While on the quest Conrad frequently portrays Marlow in an almost dreamlike express, as if he's delving into his own awareness "It appears to me I am trying to let you know a desire making a vain look at, because no relation of a desire can communicate the dream-sensation". This introspective view rises in relevance the closer he gets to Kurtz, adding a layer of anxiety to the aura already surrounding him. Marlow's fixation with Kurtz appears to stem from a powerful fascination to something within him, something that Kurtz embodies and dramatizes. To Marlow, Kurtz signifies a hero figure, a man who let himself be engulfed by the darkness and plunge in to the depths of real human savagery, who experienced shown him the boundaries of the moral spirit while also dismissing the light as though to defy the very nature of human being conditioning. It is this fascination that even in the darkest pit of individual existence one may find a sense of purity, a "supreme minute of complete knowledge" that becomes illuminating to those that witness it, "that cannot see the light of the candle, but was huge enough to penetrate all the hearts of the universe". Essentially, Kurtz identifies Marlow's quest of self-discovery. To comprehend this one needs to understanding what Marlow has truly determined. Unlike Kurtz, Marlow has an 'inborn durability'. He has the means, when the exterior restrictions of contemporary society are removed, never to step "over the edge" and avoid the temptation of any decline into bestiality and primitive thoughts. For Kurtz whose spirit understands "no restraint, no trust, and no fear", he's penetrated by the wilderness "echoed loudly within him because he was hollow at the core". In comparison to Kurtz, Marlow evades "the horror!" while gaining sight "of a glimpsed fact" to become a more knowing man. This change in him, this fulfilment of himself, is apparent on his return to Europe, where Marlow now considers typical people as " intruders whose understanding of life was if you ask me an bothersome pretence because I felt so sure they cannot possibly know the items I knew". On this sense Marlow's metaphorical trip is complete.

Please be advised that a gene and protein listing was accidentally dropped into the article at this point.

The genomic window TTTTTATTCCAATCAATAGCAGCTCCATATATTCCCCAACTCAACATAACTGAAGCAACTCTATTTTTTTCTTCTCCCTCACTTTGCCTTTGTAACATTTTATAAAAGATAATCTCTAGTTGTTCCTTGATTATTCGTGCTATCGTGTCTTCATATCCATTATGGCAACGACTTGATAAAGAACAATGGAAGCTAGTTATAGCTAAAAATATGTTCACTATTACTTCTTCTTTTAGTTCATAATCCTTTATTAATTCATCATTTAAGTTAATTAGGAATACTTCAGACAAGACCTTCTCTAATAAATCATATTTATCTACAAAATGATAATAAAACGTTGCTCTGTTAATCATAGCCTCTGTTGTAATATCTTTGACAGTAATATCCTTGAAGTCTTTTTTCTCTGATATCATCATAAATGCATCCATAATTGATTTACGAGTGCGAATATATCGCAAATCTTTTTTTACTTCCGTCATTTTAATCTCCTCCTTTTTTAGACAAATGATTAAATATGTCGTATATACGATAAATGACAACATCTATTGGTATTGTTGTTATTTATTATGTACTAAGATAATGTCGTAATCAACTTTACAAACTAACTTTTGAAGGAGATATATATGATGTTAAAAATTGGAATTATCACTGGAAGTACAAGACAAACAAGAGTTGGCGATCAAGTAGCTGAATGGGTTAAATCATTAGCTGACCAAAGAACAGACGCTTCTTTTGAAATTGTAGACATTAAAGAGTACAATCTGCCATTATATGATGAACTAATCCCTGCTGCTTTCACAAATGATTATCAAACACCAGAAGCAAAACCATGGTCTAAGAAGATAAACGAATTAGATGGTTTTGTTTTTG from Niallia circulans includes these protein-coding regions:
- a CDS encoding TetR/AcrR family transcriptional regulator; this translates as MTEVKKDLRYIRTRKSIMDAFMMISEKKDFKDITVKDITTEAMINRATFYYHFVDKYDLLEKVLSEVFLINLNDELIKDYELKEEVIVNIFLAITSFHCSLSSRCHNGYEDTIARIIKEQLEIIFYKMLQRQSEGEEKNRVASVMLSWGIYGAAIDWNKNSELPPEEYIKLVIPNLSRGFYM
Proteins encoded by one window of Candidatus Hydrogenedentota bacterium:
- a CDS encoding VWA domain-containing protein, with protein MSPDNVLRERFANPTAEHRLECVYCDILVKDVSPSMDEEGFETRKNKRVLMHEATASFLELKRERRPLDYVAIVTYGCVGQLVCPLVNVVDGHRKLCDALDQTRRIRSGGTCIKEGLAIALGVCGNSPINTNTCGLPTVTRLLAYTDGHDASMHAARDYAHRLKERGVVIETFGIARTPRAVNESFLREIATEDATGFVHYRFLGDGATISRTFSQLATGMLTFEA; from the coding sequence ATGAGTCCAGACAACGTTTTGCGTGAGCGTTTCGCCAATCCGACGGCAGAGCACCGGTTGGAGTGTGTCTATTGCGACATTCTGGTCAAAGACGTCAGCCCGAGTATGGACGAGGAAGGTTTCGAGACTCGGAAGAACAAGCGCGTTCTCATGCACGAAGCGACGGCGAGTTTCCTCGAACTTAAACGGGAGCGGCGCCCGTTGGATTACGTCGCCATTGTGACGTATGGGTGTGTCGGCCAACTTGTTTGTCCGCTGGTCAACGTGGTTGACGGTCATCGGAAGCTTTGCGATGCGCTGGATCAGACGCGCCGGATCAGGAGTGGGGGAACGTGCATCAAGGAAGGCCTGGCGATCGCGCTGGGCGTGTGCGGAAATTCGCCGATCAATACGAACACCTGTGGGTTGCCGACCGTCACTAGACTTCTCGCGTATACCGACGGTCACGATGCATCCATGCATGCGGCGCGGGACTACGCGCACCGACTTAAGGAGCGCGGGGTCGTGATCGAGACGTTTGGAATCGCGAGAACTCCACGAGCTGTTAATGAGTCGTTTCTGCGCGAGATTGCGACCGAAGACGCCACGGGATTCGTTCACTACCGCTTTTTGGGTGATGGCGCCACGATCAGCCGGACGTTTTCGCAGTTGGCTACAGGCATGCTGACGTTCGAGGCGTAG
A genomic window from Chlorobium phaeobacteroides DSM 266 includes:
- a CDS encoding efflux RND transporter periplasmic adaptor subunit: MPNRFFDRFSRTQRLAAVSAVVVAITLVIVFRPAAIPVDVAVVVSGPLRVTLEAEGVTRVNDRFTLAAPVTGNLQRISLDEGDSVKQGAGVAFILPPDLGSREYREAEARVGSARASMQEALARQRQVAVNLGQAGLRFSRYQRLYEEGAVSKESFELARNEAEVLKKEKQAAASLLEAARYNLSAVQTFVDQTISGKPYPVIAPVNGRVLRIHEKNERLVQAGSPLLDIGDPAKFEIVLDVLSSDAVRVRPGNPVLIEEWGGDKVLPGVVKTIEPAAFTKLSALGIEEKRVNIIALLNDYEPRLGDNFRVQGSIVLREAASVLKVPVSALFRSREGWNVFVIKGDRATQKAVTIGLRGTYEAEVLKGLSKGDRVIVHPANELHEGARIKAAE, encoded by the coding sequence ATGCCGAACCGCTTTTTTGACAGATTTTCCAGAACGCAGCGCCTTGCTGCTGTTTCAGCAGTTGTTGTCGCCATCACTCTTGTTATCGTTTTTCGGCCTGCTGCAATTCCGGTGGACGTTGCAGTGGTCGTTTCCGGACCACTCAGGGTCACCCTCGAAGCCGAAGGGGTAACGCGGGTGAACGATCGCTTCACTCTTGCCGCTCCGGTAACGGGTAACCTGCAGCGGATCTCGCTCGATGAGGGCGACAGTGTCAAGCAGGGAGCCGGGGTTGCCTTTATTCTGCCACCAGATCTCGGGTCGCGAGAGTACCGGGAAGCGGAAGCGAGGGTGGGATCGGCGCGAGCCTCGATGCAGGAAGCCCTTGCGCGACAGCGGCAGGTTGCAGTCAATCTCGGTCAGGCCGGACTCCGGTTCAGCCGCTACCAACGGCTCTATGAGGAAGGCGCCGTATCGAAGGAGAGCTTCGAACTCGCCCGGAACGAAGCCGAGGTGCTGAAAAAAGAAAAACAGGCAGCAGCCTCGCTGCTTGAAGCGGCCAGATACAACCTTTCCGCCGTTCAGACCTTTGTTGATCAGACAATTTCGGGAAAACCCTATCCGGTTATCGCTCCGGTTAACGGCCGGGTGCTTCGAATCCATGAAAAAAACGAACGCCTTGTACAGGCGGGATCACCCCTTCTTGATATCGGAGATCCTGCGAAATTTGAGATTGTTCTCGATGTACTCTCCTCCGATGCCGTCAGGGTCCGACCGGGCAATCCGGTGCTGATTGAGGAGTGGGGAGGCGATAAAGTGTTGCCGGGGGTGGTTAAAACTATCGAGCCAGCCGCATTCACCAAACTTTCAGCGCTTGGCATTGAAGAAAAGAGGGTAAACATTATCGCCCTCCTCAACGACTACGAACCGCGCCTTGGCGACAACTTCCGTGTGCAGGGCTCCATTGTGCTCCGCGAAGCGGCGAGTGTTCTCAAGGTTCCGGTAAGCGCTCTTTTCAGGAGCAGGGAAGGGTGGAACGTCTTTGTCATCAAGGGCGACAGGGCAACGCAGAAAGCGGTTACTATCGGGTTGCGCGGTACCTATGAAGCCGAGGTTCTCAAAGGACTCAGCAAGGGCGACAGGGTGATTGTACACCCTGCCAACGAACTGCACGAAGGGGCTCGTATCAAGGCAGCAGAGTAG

The underlying theme of both physical and religious survival seems to be the dominant feature of the metaphorical and physical journeys endured by the key individuals. The journeys themselves show that when the restraints of population are stripped away and the entire world is torn between moral turmoil, it is those that possess the capability to keep your hands on their humanity that are finally the true survivors who reach the journey's end.

"It was an instant of triumph for the wilderness, an invading and vengeful dash which, it seemed to me, I would have to keep again together for the salvation of another heart and soul. "